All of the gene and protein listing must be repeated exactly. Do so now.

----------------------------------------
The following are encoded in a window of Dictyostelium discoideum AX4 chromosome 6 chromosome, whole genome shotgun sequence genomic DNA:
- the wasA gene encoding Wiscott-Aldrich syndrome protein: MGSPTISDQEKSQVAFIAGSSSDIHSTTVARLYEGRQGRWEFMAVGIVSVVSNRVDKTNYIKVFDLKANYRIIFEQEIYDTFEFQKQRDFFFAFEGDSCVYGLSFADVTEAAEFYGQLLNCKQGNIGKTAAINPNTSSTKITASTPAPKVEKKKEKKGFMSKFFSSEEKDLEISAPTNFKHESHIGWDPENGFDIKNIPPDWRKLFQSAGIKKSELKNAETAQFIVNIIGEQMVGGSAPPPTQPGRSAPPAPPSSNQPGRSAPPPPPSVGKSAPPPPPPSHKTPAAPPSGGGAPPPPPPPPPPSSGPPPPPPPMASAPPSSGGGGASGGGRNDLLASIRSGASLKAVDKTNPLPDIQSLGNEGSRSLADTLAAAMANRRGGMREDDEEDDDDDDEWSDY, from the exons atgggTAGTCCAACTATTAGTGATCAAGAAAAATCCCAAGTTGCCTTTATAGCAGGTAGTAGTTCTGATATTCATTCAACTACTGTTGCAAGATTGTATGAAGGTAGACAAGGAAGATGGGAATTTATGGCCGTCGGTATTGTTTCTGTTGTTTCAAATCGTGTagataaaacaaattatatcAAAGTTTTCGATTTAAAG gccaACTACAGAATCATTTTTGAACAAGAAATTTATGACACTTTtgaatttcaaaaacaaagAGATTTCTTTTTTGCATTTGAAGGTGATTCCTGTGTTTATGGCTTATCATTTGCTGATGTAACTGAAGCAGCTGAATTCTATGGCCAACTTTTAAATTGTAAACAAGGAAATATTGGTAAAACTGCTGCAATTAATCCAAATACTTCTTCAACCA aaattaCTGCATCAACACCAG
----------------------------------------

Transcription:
The following are encoded in a window of Dictyostelium discoideum AX4 chromosome 6 chromosome, whole genome shotgun sequence genomic DNA:
- the wasA gene encoding Wiscott-Aldrich syndrome protein: MGSPTISDQEKSQVAFIAGSSSDIHSTTVARLYEGRQGRWEFMAVGIVSVVSNRVDKTNYIKVFDLKANYRIIFEQEIYDTFEFQKQRDFFFAFEGDSCVYGLSFADVTEAAEFYGQLLNCKQGNIGKTAAINPNTSSTKITASTPAPKVEKKKEKKGFMSKFFSSEEKDLEISAPTNFKHESHIGWDPENGFDIKNIPPDWRKLFQSAGIKKSELKNAETAQFIVNIIGEQMVGGSAPPPTQPGRSAPPAPPSSNQPGRSAPPPPPSVGKSAPPPPPPSHKTPAAPPSGGGAPPPPPPPPPPSSGPPPPPPPMASAPPSSGGGGASGGGRNDLLASIRSGASLKAVDKTNPLPDIQSLGNEGSRSLADTLAAAMANRRGGMREDDEEDDDDDDEWSDY, from the exons atgggTAGTCCAACTATTAGTGATCAAGAAAAATCCCAAGTTGCCTTTATAGCAGGTAGTAGTTCTGATATTCATTCAACTACTGTTGCAAGATTGTATGAAGGTAGACAAGGAAGATGGGAATTTATGGCCGTCGGTATTGTTTCTGTTGTTTCAAATCGTGTagataaaacaaattatatcAAAGTTTTCGATTTAAAG gccaACTACAGAATCATTTTTGAACAAGAAATTTATGACACTTTtgaatttcaaaaacaaagAGATTTCTTTTTTGCATTTGAAGGTGATTCCTGTGTTTATGGCTTATCATTTGCTGATGTAACTGAAGCAGCTGAATTCTATGGCCAACTTTTAAATTGTAAACAAGGAAATATTGGTAAAACTGCTGCAATTAATCCAAATACTTCTTCAACCA aaattaCTGCATCAACACCAG